analysis above, the use of nlogn is quite unimportant -- we could make
this an independent variable and evaluate the table filling for any
value m of pulls, as long as our expected value is n - n*(1 - 1/n)^m.

If I have the energy, I'll see if the distribution of filledn around
expected is e.g. Gaussian -- it seems pretty reasonable that it would be
-- with some expected or empirically computable variance.  If it is,
then this can be fairly easily turned into an actual test that returns a
p-value that humans can use to make rational judgements, or rational
humans can use to make judgements or something like that.  I doubt that
the test will have MUCH sensitivity -- modern generators are way too
good to have their flaws picked out quite this simply, although
Marsaglia's "monkey tests" do something very similar although a lot more
sophisticated mathematically (and arguably more sensitive) and do
suffice to nail randu (anything nails randu) and semi-weak tests like
R250.

Now, let's see what we've learned from this fiddling.  One is that
without it, you just waste a lot of people's time making egregious and
false claims that belittle the tremendously sophisticated and difficult
work a whole lot of "fiddlers" have put into inventing, writing, and
testing modern RNGs.  The truth is that >>all<< RNGs in dieharder "pass"
your test (if the test is "producing at least one zero") once your test
isn't broken.  We've learned that in fact, the best of the modern RNGs
are damn good, and that you could work for five years trying to invent a
test that is good enough to fail any of them and still not succeed.
Finally, we've learned that you should not, not, not take your
Martingale to a casino and try the doubling strategy out to make money,
or if you do put a firm upper bound -- something like 63 Euro -- on what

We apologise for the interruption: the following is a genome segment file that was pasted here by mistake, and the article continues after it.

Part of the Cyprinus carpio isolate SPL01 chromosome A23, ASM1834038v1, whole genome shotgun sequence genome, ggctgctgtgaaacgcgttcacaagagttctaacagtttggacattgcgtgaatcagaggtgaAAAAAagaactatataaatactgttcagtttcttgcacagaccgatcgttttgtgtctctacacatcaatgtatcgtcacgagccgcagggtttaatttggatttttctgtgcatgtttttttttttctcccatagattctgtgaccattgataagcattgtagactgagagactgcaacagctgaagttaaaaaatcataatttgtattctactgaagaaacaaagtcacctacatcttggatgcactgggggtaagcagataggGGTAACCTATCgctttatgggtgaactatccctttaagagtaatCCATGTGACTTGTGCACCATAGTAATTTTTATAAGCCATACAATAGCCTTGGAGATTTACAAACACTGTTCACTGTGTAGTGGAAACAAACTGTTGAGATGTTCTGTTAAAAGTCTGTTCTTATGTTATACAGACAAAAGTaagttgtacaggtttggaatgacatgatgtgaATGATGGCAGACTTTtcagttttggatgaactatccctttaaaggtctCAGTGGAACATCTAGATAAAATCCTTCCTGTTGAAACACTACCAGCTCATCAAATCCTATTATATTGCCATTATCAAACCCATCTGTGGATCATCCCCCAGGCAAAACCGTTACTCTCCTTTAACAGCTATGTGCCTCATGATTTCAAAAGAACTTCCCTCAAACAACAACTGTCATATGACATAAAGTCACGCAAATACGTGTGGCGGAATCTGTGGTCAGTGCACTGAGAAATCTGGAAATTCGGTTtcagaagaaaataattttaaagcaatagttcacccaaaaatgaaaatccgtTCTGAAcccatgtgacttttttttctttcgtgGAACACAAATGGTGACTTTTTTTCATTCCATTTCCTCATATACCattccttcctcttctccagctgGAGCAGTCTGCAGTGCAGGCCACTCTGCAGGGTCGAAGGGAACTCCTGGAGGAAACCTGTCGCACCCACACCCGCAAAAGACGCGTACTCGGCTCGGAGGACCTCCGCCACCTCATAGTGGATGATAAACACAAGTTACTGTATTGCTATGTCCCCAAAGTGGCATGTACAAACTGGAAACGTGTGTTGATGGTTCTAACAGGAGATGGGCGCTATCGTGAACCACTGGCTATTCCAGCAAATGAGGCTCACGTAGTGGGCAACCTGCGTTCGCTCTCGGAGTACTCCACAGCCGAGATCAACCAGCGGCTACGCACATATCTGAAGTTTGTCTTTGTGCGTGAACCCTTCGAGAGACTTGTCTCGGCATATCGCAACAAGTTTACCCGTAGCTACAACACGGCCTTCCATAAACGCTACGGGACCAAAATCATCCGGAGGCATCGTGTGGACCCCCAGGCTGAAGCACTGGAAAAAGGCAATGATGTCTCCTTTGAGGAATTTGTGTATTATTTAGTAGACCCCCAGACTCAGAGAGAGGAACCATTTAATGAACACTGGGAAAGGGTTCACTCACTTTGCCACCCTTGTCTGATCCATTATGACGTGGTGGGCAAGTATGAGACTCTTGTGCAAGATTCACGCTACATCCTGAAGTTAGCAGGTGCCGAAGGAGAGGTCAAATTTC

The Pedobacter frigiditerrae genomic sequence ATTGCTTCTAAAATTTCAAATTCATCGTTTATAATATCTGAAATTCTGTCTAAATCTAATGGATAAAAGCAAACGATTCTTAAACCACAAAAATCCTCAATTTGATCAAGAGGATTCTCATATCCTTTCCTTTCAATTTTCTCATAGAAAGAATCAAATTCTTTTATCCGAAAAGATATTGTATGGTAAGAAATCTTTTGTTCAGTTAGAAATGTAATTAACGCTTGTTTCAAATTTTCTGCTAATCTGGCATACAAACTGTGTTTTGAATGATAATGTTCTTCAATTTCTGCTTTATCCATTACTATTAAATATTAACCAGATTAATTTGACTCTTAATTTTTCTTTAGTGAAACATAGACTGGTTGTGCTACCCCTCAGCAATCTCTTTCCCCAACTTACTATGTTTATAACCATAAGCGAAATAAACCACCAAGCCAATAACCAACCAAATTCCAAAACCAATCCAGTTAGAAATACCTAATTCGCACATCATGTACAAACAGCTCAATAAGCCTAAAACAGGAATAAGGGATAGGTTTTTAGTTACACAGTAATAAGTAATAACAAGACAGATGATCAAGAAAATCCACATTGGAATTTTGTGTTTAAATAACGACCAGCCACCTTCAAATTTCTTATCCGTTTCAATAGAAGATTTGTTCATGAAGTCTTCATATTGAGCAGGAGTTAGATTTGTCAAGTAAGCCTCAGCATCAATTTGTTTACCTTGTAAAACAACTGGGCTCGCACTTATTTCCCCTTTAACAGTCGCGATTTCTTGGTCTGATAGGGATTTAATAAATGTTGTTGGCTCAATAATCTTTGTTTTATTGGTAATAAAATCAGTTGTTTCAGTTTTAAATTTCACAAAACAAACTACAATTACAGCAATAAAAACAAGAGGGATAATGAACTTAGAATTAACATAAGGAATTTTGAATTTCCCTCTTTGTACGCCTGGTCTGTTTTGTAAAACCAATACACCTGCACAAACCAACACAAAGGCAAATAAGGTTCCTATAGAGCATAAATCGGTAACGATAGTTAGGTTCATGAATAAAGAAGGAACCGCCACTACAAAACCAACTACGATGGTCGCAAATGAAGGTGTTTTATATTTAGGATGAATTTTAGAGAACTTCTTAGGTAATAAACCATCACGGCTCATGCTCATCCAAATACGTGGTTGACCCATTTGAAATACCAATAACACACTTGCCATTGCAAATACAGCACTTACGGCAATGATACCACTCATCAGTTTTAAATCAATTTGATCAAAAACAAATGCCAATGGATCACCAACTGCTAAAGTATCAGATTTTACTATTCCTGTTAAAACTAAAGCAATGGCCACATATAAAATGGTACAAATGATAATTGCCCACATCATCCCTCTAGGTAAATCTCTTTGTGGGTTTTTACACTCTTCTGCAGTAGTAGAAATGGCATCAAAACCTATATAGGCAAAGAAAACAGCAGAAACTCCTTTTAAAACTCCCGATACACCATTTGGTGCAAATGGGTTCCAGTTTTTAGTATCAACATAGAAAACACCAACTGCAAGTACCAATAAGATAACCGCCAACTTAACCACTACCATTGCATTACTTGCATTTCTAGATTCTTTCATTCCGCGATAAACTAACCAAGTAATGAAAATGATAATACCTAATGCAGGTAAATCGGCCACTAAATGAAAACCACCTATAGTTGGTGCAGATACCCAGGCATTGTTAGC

you're willing to lose with your base stake of 1 Euro.  That way you
have maybe a 40% chance of doubling your 63 Euro before you go broke.
Really, you should read the Wikipedia article I linked, in spite of the
fact that it presents more "paper fiddling".

   Sincerely,

       rgb

(See P.S. comments below...)

>>> n = 2^30; // 2 to the power 30
>>> 
>>> Function TestNumbersForRandomness(RNG,n) {
>>> declare array hashtable[size n];
>>> 
>>> guessednlogn = 2 * (log n / log 2) * n;

Why guess nlogn?  nlog is n*log10(n).  Why nlogn anyway?  Call it m and
make it a parameter.

>>> for( i = 0 ; i < n ; i++ )
>>>  hashtable[i] = FALSE;
>>> 
>>> ndraws = filledn = 0;
>>> while( ndraws  < guessednlogn ) {
>>>   randomnumber = RNG();
>>>   r = randomnumber % n; //     randomnumber =  r  (mod n)

no, r = n*RNG_UNIFORM(); where RNG_UNIFORM() is e.g. RNG/UINT_MAX.  Yes
there are roundoff errors, but they are uniform and consistent and as
you can see, don't affect this problem.  What you have isn't even close
to uniform -- it is badly nonrandom.

>>>   if( hashtable[r] == FALSE ) {
>>>      hashtable[r] = TRUE;
>>>      filledn++;

>>>      if( filledn >= n )
>>>        break;

Don't break.  Just count up filledn.  It will never be more than n now
anyway, for any n, or any reasonable m. There probably is some number of
pulls that will raise "expected" to n, but it is pretty big compared to
n, way bigger than nlogn.

>>>
>>>  }
>>>  ndraws++;
>>> }
>>> 
>>> if( filledn >= n )
>>>   print "With high degree of certainty data generated by a RNG\n");
>>> else
>>>   print "Not so sure it's a RNG\n";
>>> 
>>> }

I'm guessing the correct statistic here is something like |expected -
filledn|/expected, but as I said, I haven't really worked at it.  I
haven't decided whether or not it is worth adding this to dieharder --
without a formal derivation of the expected statistic it would be yet
another empirical test, which means you're really comparing one RNG to
another presumed better one, which I don't like.  And do I have time to